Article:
The determination of an entry type is shown in
Step 64 checks to determine whether enough sets of detection points are available to make a determination of entry type. Preferably two samples should be available, although the present invention also contemplates making a determination with only one sample. If not enough samples are available in the master record, then entry type is set to unknown and the process exits at step 63.
If enough samples are present, then a check is made in step 66 to determine whether any fixed detection points are in the zone of interest. This step may be necessitated according to the type of remote sensor being used. With a monopulse radar, for example, it may be possible to have detection points with a known range but without a resolvable azimuth angle. Therefore, if the only available detection points cannot be fixed within the zone, then entry type is set to unknown in step 65. Otherwise, step 67 checks to determine whether all the Ymax values (i.e., each respective Ymax value from each respective sample set) are less than a rear/front (R/F) threshold. Thus, if all the farthest forward detection points is each sample set under consideration is rearward of the R/F threshold then the entry type is set to Rear in step 68.
Threshold=Limit−(V ·0.044704 ·R ·2)
where limit is a beginning (forward) position of the threshold at low speed, V is vehicle speed in KPH, the factor 0.044704 converts from KPH to cm/msec, R is the sensor update rate in msec, and the factor of 2 accounts for the possibility that an object was just outside the zone on a previous sample pulse. A lower limit may be provided below which the Y value is not allowed to go.
The process for determining an object location (described in greater detail in co-pending application Ser. No. 10/401,428 is shown in FIG. 12. The location type assists in determining an object track type and/or an object classification type as described below. In step 80, a check is made to determine whether at least one detection point has a fixed location within the zone. If not, then location type is set to unknown in step 81 and the record is updated in step 85.
As long as one fixed detection point is present, then the Y-coordinate value (Ynear) of the detection point nearest in range to the sensor location (at Y=0) is found in step 82. Generally, objects make their closest approach to the remote sensor when they directly outward from the sensor (i.e., are intersecting a line perpendicular to the host vehicle's direction of travel and originating at the sensor). Thus, a check is made in step 83 to determine whether Ynear is within a central range centered on Y=0. If within this threshold range, then the location type is set to On-center in step 84 and the record is updated in step 85.
If Ynear is not within the threshold range, then a check is made in step 86 to determine whether Ymax multiplied by Ymin is less than zero (i.e., whether there are both positive and negative values of Y). If so, then location type is set to Spans in step 87. If not spanning, then step 88 compares any Y value (e.g., Ymax) with zero to determine whether the location type is Front (step 89) or Rear (step 90).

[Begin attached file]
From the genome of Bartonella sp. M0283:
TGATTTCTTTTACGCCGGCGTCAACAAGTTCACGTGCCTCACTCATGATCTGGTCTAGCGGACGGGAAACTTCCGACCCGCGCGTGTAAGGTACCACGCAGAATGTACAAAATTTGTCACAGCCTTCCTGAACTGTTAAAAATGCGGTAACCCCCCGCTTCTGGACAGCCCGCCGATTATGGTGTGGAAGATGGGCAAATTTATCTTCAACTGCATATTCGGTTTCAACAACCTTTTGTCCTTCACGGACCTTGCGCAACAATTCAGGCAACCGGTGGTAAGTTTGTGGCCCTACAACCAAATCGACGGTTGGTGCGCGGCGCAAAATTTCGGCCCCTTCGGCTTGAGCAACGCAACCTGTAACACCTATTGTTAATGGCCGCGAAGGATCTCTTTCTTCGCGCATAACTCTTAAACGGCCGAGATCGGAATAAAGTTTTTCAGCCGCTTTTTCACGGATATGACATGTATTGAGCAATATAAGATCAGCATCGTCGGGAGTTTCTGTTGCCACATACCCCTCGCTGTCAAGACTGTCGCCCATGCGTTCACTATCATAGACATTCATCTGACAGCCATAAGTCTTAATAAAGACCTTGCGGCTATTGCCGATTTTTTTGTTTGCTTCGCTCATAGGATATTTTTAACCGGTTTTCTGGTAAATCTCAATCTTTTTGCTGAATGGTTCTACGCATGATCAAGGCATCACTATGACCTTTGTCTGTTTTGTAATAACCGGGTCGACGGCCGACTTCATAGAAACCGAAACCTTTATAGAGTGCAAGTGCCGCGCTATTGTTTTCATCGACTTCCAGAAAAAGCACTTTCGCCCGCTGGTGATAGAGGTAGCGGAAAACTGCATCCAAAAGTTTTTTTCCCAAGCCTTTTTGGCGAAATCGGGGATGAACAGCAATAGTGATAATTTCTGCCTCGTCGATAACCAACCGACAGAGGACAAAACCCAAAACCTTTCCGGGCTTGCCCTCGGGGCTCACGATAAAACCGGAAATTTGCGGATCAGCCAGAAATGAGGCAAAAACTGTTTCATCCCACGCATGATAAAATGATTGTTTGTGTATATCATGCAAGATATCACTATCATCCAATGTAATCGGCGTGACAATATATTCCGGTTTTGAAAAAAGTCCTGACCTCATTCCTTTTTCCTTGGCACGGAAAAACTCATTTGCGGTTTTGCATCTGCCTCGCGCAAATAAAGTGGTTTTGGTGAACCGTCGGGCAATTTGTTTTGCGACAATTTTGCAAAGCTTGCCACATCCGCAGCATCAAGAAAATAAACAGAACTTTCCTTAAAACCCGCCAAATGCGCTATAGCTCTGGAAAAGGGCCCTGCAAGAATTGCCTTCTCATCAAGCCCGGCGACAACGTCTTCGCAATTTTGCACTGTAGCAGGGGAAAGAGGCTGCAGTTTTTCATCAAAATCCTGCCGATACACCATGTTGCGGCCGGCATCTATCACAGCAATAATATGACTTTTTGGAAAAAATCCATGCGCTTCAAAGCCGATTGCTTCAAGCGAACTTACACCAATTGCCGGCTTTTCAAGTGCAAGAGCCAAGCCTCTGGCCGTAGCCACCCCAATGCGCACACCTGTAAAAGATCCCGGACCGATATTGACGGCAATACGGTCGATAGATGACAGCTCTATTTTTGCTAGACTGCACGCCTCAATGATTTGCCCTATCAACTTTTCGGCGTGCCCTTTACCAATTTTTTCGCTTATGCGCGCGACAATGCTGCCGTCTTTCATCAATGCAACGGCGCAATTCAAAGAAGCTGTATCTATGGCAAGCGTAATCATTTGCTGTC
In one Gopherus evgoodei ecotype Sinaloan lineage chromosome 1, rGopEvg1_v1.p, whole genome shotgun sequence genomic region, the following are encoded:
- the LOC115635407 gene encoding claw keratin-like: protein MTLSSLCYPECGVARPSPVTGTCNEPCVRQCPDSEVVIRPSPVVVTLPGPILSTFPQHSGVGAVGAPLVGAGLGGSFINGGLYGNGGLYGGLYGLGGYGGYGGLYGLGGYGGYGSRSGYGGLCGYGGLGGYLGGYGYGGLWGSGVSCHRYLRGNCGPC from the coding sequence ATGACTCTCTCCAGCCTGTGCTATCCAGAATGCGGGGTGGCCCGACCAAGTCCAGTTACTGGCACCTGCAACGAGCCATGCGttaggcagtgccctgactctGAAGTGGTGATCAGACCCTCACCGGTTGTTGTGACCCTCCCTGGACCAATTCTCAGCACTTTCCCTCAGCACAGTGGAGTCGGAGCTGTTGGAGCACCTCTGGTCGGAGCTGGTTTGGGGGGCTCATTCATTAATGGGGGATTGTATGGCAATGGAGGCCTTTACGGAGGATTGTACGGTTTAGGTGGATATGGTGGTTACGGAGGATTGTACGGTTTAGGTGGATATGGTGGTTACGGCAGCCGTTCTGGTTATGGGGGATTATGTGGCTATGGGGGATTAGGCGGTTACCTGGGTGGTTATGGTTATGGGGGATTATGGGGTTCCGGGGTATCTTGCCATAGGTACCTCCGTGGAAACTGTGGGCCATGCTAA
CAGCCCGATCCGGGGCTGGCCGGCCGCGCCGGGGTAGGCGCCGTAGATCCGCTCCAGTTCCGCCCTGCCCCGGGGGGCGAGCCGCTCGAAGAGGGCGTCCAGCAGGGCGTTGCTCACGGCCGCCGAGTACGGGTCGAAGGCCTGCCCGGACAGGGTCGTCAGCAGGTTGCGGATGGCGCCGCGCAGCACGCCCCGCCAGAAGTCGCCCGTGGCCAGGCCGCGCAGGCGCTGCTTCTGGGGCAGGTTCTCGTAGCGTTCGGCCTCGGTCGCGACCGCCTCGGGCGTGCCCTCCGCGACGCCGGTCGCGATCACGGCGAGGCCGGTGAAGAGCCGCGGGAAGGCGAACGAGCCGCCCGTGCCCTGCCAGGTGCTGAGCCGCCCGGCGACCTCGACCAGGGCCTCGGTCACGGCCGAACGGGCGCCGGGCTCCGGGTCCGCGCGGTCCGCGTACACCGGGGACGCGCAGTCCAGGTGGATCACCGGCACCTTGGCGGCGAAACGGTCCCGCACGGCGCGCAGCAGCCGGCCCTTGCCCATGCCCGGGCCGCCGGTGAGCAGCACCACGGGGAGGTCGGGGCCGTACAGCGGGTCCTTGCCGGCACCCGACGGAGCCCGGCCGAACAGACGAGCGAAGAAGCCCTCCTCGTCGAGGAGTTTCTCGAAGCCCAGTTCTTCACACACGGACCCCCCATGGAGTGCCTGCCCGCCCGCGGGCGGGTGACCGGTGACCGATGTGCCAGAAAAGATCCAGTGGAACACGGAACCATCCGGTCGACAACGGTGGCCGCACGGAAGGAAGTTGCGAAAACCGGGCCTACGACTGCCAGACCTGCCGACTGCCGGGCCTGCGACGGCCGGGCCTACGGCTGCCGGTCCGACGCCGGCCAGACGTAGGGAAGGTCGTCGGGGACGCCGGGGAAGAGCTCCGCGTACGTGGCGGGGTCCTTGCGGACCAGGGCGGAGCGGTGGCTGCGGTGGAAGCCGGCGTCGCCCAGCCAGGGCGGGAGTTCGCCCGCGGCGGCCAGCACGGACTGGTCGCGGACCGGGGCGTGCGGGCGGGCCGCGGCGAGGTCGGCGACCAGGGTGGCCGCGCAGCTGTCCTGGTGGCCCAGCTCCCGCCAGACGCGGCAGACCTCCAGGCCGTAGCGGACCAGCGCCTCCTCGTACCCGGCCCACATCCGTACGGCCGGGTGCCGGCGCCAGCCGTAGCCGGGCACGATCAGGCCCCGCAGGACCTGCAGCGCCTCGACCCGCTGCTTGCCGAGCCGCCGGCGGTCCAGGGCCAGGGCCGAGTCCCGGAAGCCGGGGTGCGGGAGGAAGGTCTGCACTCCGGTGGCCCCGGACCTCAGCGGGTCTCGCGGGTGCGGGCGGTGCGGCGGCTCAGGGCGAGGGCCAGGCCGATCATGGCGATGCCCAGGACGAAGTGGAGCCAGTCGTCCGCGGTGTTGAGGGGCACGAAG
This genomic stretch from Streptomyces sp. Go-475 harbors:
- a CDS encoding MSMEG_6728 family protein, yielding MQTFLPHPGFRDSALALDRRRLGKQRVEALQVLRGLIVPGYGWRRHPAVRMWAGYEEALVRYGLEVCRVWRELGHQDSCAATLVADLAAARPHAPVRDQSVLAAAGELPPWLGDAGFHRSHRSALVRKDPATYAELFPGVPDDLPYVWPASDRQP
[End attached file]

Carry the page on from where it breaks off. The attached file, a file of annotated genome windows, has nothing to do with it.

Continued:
The track decision level is shown in greater detail in FIG. 13. In step 91, a check is made to determine whether at least one detection point has a fixed location within the zone. If not, then track type is set to its previous value in step 92 and the record is updated in step 93. As long as one fixed detection point is present, then a check is made in step 94 to determine whether a location type is known. If not, then track type remains with its previous value.
If location type is known, then an estimate of the Y-rate of the object (i.e., relative speed as compared to the host vehicle) is determined in step 95. The Y-rate may be estimated by determining the slope of a smoothed Ymean (or Ymax or Ymin) over a plurality of sample times (i.e., sets of detection points). In other words, an average of all the Y values for a set of detection points at one sample time is determined. Then a second such average is determined for one or more subsequent (or previous) sets of detection points. The change in Y divided by the sample time yields the Y-rate. Since a stationary object moves at the same relative speed but in a direction opposite to the vehicle motion, its Y-rate would be negative. Thus, the Y-rate is compared to a ThruThreshold in step 96 and if less than (i.e., more negative than) the threshold then the track type is set to Through in step 97. The tracking threshold may preferably be determined according to a formula:
ThruThreshold=−V ·0.028 ·R ·ToleranceFactor
wherein the factor of 0.028 converts KPH to cm/msec and ToleranceFactor provides an adjustment to control how closely the rates need to match.
It may be desirable to identify other tracks types of Creep Back, Creep Forward, and Stagnant using other thresholds as shown in steps 98-102.
The object classification level is shown in greater detail in FIG. 14. The primary goal is to identify a vehicle moving along with the target vehicle, but other classifications such as barrier (e.g., guardrail or fence), small fixed object (e.g., pole), or clutter (e.g., interspersed trees, berms, or multiple small objects) can also be identified.